The change-over from the Julian to the Gregorian calendar in 1582 and 1752 had no influence on the calculation of time in South Africa, but the researcher wishing to continue his work in Great Britain will have to take this into account.
The Julian calendar was approved by the church convocation of Nicea in 325 A.D. According to this calendar the year began on 25 March. March was the first month of the year, December the tenth (as the name itself indicates) and February the twelfth. However, it later became apparent that this calendar year was slightly longer than the actual solar year. In every 131 years there was a difference of one day until, by the end of the sixteenth century, the calendar was ten days behind the solar year. To correct this discrepancy Pope Gregory XIII decided in 1582 to eliminate ten days from the calendar and the date was moved forward from 5 to 15 October. To avoid a recurrence of the discrepancy three intercalary days were to be left out every 400 years. It was thus decided that the last year of each century would not be a leap year, except when the first two figures of the year could be divided by four. The year 1600 was thus a leap year but 1700, 1800 and 1900 were not. The year 2000 will again be a leap year. Pope Gregory also determined that from then January 1 would mark the beginning of the year.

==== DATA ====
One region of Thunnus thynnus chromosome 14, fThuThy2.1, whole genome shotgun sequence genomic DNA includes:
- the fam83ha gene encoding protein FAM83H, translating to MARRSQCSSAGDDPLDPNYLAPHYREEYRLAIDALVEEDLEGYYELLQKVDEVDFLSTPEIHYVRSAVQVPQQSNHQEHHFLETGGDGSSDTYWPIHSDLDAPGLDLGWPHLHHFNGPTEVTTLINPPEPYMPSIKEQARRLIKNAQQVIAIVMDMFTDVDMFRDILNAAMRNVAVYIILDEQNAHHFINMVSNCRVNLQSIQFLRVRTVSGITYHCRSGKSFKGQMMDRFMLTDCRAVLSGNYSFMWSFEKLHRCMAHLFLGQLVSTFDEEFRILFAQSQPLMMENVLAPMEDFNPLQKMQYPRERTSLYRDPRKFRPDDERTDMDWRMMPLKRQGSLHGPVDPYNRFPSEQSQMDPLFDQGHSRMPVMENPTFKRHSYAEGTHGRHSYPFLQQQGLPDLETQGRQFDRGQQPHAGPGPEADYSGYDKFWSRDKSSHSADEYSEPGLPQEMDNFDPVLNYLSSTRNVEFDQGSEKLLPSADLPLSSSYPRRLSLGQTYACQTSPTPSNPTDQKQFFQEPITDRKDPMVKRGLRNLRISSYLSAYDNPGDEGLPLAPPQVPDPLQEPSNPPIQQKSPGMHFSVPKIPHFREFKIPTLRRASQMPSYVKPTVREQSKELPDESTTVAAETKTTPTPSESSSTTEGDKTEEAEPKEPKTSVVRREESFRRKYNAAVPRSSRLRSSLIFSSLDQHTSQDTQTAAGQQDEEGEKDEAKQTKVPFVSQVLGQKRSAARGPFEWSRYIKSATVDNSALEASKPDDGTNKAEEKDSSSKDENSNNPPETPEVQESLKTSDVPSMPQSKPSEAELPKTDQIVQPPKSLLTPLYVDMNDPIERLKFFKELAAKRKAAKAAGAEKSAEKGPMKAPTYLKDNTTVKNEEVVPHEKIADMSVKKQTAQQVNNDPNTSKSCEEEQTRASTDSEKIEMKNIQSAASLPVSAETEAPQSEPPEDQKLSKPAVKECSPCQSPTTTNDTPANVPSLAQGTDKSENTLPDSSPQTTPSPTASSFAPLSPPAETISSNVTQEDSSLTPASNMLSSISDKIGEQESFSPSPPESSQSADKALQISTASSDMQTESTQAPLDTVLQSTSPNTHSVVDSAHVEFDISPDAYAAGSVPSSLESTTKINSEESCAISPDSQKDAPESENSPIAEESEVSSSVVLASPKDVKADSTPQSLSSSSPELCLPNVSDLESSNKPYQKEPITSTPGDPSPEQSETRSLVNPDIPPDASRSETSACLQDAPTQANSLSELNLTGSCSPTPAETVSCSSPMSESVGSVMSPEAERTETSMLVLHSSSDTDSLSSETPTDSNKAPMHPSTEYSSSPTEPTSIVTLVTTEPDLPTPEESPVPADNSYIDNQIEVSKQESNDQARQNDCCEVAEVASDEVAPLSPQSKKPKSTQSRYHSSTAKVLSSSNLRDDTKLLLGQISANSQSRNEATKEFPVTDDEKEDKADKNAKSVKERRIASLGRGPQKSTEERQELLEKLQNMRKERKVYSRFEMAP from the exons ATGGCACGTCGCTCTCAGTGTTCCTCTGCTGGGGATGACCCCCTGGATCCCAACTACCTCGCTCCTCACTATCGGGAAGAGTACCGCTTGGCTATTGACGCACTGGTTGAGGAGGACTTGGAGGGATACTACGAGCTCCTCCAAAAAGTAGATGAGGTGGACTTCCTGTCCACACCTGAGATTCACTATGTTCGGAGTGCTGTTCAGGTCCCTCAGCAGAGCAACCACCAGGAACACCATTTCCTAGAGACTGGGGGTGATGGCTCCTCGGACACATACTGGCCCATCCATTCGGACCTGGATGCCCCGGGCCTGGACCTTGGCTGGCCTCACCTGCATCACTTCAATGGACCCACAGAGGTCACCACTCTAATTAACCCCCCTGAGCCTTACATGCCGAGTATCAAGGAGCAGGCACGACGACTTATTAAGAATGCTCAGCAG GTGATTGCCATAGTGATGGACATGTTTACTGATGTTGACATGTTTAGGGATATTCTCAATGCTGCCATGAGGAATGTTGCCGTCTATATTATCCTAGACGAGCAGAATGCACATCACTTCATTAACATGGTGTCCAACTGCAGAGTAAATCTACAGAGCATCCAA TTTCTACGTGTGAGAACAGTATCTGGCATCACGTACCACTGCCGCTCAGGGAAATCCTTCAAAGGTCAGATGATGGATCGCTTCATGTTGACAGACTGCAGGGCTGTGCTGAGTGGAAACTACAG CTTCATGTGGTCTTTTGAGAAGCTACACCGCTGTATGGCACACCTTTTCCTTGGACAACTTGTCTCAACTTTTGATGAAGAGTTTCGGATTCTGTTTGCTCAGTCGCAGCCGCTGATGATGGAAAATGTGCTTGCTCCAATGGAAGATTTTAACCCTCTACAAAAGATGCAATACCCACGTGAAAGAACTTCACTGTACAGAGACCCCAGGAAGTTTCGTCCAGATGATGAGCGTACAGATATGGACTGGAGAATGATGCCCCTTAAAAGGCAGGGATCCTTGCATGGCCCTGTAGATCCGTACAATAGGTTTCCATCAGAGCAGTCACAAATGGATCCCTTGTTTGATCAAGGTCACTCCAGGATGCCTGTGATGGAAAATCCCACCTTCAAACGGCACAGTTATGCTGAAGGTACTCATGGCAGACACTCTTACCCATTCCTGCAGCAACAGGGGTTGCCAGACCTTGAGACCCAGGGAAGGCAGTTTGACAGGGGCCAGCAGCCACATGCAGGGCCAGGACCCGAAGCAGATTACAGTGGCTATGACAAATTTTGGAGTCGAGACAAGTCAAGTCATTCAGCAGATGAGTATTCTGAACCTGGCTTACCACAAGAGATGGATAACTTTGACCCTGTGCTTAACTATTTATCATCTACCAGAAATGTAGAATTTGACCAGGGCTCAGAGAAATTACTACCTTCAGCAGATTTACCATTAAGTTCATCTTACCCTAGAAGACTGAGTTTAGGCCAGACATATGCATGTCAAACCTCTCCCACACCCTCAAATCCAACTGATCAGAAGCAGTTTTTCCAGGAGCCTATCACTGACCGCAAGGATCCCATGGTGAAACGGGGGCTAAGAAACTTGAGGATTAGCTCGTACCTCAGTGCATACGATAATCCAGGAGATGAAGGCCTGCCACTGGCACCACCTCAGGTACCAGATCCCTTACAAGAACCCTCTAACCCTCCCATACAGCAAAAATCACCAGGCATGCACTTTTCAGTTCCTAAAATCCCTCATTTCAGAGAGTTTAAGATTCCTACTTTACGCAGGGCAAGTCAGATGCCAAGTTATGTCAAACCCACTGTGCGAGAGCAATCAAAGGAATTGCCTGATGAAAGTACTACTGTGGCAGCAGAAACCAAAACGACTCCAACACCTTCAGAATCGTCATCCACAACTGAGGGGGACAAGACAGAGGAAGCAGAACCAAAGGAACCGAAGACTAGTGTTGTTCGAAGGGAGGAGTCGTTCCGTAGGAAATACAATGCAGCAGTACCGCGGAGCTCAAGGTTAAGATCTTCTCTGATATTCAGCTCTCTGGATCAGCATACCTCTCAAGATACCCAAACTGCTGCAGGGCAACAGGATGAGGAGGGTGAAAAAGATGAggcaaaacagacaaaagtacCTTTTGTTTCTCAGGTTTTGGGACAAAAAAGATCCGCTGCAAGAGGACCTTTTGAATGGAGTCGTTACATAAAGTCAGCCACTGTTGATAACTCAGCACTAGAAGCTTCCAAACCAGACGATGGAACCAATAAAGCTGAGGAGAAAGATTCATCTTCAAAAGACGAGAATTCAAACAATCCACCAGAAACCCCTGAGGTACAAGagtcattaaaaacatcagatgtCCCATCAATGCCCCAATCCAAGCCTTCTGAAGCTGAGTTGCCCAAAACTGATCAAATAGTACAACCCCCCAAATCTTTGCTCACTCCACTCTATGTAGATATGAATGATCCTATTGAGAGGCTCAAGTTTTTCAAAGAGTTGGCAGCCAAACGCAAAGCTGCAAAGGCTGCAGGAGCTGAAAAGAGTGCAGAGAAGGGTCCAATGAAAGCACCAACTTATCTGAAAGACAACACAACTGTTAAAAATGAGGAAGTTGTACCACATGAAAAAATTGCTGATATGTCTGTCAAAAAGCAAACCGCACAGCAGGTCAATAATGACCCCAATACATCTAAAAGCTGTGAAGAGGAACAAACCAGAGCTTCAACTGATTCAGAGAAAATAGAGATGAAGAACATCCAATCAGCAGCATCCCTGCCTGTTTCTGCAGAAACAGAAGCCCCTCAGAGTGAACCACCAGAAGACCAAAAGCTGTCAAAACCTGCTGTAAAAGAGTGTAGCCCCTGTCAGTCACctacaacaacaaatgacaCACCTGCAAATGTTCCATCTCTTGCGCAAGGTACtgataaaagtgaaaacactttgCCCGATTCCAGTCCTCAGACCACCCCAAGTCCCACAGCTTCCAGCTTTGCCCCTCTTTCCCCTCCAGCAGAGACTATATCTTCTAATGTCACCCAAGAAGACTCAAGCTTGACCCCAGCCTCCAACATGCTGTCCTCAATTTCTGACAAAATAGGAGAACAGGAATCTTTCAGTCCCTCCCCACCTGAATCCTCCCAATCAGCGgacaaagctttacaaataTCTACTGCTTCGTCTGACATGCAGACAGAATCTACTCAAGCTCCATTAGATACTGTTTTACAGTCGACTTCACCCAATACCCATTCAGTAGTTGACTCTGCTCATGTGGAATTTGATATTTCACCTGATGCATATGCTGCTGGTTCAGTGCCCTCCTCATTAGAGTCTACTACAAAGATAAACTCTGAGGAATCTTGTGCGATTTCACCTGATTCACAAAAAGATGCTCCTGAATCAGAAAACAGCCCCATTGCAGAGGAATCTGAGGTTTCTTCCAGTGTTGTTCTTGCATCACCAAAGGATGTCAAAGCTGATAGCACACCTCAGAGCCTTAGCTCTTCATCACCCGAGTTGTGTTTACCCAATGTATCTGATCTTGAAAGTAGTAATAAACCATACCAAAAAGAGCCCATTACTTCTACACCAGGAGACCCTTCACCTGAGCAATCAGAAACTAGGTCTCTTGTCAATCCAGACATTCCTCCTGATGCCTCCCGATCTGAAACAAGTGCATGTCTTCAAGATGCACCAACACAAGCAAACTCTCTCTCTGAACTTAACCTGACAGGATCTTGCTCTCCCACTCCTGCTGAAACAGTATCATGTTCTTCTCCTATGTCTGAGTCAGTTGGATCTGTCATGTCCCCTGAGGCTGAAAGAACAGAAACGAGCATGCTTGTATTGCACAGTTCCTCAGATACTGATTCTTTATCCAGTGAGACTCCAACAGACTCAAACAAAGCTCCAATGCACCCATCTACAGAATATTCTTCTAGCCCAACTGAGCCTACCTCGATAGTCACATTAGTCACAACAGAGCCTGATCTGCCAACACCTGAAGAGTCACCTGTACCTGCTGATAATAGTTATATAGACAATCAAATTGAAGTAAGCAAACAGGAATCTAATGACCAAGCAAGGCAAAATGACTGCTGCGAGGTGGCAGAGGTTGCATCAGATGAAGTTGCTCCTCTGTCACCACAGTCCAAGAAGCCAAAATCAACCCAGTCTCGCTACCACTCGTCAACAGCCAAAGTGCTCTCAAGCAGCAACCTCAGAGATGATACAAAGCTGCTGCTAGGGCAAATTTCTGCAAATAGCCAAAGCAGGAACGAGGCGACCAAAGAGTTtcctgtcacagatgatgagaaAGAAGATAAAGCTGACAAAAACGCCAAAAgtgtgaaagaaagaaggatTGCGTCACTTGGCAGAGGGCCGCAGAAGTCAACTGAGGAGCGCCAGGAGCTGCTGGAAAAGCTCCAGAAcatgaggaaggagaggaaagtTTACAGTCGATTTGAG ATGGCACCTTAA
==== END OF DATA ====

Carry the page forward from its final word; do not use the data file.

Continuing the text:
The Gregorian calendar was accepted by all countries on the Continent (except Russia ). Owing to the strained relations between the Pope and the British sovereign, England did not accept it. It was not put into operation there until 1752. By that time the discrepancy between the two calendars was already eleven days and the days 3 to 13 September of 1752 were eliminated from the calendar. However, even before 1752 many Englishmen had already begun to accept 1st January as the beginning of the year, so that double dates were in use for the days from 1 January to 24 March. Some-times this was even indicated by writing, for example: “15 February 1740/41.”
In 1600 Scotland had already officially accepted 1st January as the beginning of the year.
The above-mentioned change in the calendar can give rise to problems for the researcher in England . If the age upon death of a person who was born before 1752 and died after that date is given in years, months and days, it is not known whether the eleven days that were eliminated from the calendar had been taken into account. The researcher must also remember that prior to 1752 the year began on 25 March and that it was possible, for example, that someone born on 26 March 1740 could have had a younger brother who was born a year later on 24 March 1740. Where the month is indicated by a figure, it is important to remember that before 1752 March was officially the first month and February the twelfth. Although the greater part of what is now known as the Netherlands changed over to the Gregorian calendar in 1582, the last four months of the year were sometimes abbreviated in the old Cape church registers as 7 ber (Sept.), 8 ber (Oct.), 9 ber (Nov.) and X ber (Dec.)”